The real voyage of discovery consist not in seeking new landscapes, but in having new eyes. 
(Marcel Proust)

Our today's society can‘t do anything with the little ones, with tranquility and spirituality. Everything is huge, flashy, pushy. Perfection and flawless behavior are expected in all areas.

Our aesthetic ideas are reflecting this world: smooth, flawless, characterless. White porcelain, concrete, metal, edges, corners, straight lines, disclaiming everything soft, natural and rounded. Instead of sensuality there is sterile beauty. The aesthetics of the industrialial, the machine-crafted, the useful is prevailing -  an aesthetic of chilliness.

This idea of perfection don't let us find our innere peace. Have we reached a level of perfection, then we need to strive for even greater perfection. But we will never achieve this impossible goal - and we are blaming ourselves.

It is incredibly difficult to break free of this quest for perfection. We require error-free photograph. But "error-free" does not exist. Where is the soul, the feeling? With all our measuring, thinking, pondering we kill our creative side. Photos are reduced to products. Photography is suddenly no longer a image of our soul. As we are focusing exclusively on the technical aspects it in fact gets meaningless and unimportant. The majority does not want any soul but photos that look as if they were made by machines. Custom-made commodity.

We need an aesthetic concept where the given is accepted, a concept that works with nature, a concept of artistic interpretation of what is given and of the humble. An emotional art in which the artistic intention has priority and includes the "error" as part of the aesthetic whole with. A photograph, which goes beyond the golden ratio and the perfect aperture, where not the non-sterile perfection but the transient, the incorrect counts. We need to have room again for the small, ugly, unheeded. For simplicity. For the broken, holey, rusty. Photography as a reduction, as an admiration for the small, hidden things of life.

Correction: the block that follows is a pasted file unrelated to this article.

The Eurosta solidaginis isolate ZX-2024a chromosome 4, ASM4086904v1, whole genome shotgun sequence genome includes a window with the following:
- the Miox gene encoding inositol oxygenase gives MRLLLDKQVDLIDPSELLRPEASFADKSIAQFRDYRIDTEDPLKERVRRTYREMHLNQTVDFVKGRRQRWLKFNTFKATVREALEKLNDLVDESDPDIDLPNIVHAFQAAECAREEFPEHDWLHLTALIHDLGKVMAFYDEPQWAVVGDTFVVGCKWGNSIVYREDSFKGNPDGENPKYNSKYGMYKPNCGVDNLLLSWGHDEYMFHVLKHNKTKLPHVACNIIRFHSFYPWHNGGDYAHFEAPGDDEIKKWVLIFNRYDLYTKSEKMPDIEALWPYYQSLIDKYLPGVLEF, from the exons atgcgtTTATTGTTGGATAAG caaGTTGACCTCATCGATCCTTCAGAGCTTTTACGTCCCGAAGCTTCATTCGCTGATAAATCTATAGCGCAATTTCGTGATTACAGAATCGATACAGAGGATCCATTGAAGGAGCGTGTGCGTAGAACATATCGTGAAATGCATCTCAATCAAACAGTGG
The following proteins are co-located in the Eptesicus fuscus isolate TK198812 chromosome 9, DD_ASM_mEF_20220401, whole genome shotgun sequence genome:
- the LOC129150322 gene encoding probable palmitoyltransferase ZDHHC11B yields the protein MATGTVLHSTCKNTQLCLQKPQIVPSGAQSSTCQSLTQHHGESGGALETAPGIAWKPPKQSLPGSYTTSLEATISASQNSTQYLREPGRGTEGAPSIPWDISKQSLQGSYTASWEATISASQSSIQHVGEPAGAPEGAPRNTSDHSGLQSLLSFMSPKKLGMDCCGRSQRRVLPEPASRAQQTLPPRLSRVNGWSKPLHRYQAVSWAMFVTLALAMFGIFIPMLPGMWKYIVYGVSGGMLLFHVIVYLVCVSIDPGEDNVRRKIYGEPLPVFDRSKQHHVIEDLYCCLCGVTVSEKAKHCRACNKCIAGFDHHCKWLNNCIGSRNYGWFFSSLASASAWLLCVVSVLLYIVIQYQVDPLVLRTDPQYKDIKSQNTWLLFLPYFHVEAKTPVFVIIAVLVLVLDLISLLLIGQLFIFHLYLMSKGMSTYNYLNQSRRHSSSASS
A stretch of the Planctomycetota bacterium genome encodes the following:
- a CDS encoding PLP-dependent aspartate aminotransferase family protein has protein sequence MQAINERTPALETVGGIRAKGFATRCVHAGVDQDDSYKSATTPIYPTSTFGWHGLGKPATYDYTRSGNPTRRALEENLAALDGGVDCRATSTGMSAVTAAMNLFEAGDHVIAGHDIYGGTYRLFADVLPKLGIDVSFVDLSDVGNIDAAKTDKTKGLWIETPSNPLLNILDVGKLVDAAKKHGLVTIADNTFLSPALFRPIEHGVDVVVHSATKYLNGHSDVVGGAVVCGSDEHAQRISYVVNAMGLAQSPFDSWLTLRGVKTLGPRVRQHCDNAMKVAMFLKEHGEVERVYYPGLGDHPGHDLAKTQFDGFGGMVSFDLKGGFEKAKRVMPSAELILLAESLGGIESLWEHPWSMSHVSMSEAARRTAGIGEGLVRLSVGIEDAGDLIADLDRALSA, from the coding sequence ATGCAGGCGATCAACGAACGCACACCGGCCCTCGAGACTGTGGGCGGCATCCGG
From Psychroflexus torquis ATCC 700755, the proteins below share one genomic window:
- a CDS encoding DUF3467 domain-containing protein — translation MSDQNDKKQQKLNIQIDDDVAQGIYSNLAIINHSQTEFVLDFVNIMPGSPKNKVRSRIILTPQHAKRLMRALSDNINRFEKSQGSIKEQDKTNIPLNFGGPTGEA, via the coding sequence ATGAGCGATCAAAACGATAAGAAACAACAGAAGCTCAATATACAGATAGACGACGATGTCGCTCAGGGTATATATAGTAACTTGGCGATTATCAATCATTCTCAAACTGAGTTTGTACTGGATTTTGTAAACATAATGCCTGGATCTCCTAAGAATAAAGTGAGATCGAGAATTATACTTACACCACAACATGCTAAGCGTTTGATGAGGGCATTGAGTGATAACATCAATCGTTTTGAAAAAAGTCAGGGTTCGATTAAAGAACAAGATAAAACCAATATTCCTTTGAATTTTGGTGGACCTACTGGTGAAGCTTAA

We must (re) learn to appreciate the moment in all its facets. We need to (re) learn to look at the little things in life, realize that it does not make us happier chasing after money, to have the latest camera, a big car. We need to (re) learn to accept what happened and to enjoy it, so "imperfect" the moment may be. We need to (re) find a photograph that gives us the freedom to photograph what we want most, what is important for without being forced in the corset of photographic rules and conventions, without squinting out what "the market" requires or what is "mainstream" or "contemporary" at the moment.

We need a photograph that lives by humility. Not spectacular sunsets, grossly enlarged (but meaningless) images or artfully arranged beauties, but reduction to the essentials, the play of light and shadow, to structures, on the capture of changes and the ephemeral. A quiet, slow photography.

We must (re) learn to allow "errors". Iris reflections, burned, boozed shadows. If the image is corresponding with our sense at the end, if it reveales its soul, we should accept "failure" as a part of the picture, even use them deliberately. Nothing is perfect - especially in photography.

We must (re) learn to give more room to feelings in our photography. More important than all considerations are intuition, the meditative sinking and the experience of the moment. We need to make images that are not staged and "conjures up" by technology. We need to (re) learn not to take pictures with the head but from the gut. More important than the concrete is an image that appeals to the subconscious. The pursuit of greater technical perfection leads to nothing, is killing the imagination and freezes us.

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